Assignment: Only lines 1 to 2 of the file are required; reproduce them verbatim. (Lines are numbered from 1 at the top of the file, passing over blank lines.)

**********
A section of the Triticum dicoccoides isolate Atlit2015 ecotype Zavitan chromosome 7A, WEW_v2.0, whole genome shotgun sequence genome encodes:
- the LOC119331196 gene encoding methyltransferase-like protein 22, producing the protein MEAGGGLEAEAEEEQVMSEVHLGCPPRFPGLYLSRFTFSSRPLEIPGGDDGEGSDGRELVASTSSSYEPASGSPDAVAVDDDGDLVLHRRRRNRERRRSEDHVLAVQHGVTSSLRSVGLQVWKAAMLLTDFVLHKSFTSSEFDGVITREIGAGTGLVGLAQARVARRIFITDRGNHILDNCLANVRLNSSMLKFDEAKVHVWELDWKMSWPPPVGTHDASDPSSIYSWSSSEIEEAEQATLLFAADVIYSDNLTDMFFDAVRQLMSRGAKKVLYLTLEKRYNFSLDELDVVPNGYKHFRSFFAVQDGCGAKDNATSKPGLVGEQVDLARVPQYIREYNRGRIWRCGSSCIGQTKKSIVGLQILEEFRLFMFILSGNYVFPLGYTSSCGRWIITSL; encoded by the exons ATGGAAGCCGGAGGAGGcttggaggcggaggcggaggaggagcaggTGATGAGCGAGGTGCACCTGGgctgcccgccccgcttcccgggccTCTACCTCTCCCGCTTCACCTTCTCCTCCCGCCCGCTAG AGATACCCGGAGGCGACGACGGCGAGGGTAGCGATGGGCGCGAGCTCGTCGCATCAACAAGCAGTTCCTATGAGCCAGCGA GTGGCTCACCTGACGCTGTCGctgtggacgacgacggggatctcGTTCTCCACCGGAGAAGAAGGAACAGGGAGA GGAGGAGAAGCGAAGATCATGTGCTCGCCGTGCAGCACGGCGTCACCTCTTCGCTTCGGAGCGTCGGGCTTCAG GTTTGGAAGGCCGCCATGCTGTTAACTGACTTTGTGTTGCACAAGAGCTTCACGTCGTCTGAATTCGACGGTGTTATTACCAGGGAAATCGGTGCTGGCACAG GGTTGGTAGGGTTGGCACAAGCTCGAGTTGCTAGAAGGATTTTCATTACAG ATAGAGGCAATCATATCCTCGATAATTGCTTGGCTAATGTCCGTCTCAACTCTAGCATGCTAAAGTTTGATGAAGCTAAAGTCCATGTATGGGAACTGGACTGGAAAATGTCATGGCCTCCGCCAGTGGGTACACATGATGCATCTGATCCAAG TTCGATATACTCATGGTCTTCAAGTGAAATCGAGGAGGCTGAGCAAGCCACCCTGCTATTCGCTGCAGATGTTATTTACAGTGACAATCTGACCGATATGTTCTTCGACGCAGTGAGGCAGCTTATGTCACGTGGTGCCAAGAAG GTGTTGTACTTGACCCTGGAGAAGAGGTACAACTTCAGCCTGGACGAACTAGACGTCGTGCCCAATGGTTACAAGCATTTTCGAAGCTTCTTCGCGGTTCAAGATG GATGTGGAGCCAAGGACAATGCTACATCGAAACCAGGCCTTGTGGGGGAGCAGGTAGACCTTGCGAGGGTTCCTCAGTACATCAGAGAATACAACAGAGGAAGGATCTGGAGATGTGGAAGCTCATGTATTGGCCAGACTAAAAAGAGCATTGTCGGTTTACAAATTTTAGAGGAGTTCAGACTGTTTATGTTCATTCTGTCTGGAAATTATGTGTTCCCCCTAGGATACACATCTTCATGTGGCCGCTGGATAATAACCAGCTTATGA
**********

A section of the Triticum dicoccoides isolate Atlit2015 ecotype Zavitan chromosome 7A, WEW_v2.0, whole genome shotgun sequence genome encodes:
- the LOC119331196 gene encoding methyltransferase-like protein 22, producing the protein MEAGGGLEAEAEEEQVMSEVHLGCPPRFPGLYLSRFTFSSRPLEIPGGDDGEGSDGRELVASTSSSYEPASGSPDAVAVDDDGDLVLHRRRRNRERRRSEDHVLAVQHGVTSSLRSVGLQVWKAAMLLTDFVLHKSFTSSEFDGVITREIGAGTGLVGLAQARVARRIFITDRGNHILDNCLANVRLNSSMLKFDEAKVHVWELDWKMSWPPPVGTHDASDPSSIYSWSSSEIEEAEQATLLFAADVIYSDNLTDMFFDAVRQLMSRGAKKVLYLTLEKRYNFSLDELDVVPNGYKHFRSFFAVQDGCGAKDNATSKPGLVGEQVDLARVPQYIREYNRGRIWRCGSSCIGQTKKSIVGLQILEEFRLFMFILSGNYVFPLGYTSSCGRWIITSL; encoded by the exons ATGGAAGCCGGAGGAGGcttggaggcggaggcggaggaggagcaggTGATGAGCGAGGTGCACCTGGgctgcccgccccgcttcccgggccTCTACCTCTCCCGCTTCACCTTCTCCTCCCGCCCGCTAG AGATACCCGGAGGCGACGACGGCGAGGGTAGCGATGGGCGCGAGCTCGTCGCATCAACAAGCAGTTCCTATGAGCCAGCGA GTGGCTCACCTGACGCTGTCGctgtggacgacgacggggatctcGTTCTCCACCGGAGAAGAAGGAACAGGGAGA GGAGGAGAAGCGAAGATCATGTGCTCGCCGTGCAGCACGGCGTCACCTCTTCGCTTCGGAGCGTCGGGCTTCAG GTTTGGAAGGCCGCCATGCTGTTAACTGACTTTGTGTTGCACAAGAGCTTCACGTCGTCTGAATTCGACGGTGTTATTACCAGGGAAATCGGTGCTGGCACAG GGTTGGTAGGGTTGGCACAAGCTCGAGTTGCTAGAAGGATTTTCATTACAG ATAGAGGCAATCATATCCTCGATAATTGCTTGGCTAATGTCCGTCTCAACTCTAGCATGCTAAAGTTTGATGAAGCTAAAGTCCATGTATGGGAACTGGACTGGAAAATGTCATGGCCTCCGCCAGTGGGTACACATGATGCATCTGATCCAAG TTCGATATACTCATGGTCTTCAAGTGAAATCGAGGAGGCTGAGCAAGCCACCCTGCTATTCGCTGCAGATGTTATTTACAGTGACAATCTGACCGATATGTTCTTCGACGCAGTGAGGCAGCTTATGTCACGTGGTGCCAAGAAG GTGTTGTACTTGACCCTGGAGAAGAGGTACAACTTCAGCCTGGACGAACTAGACGTCGTGCCCAATGGTTACAAGCATTTTCGAAGCTTCTTCGCGGTTCAAGATG GATGTGGAGCCAAGGACAATGCTACATCGAAACCAGGCCTTGTGGGGGAGCAGGTAGACCTTGCGAGGGTTCCTCAGTACATCAGAGAATACAACAGAGGAAGGATCTGGAGATGTGGAAGCTCATGTATTGGCCAGACTAAAAAGAGCATTGTCGGTTTACAAATTTTAGAGGAGTTCAGACTGTTTATGTTCATTCTGTCTGGAAATTATGTGTTCCCCCTAGGATACACATCTTCATGTGGCCGCTGGATAATAACCAGCTTATGA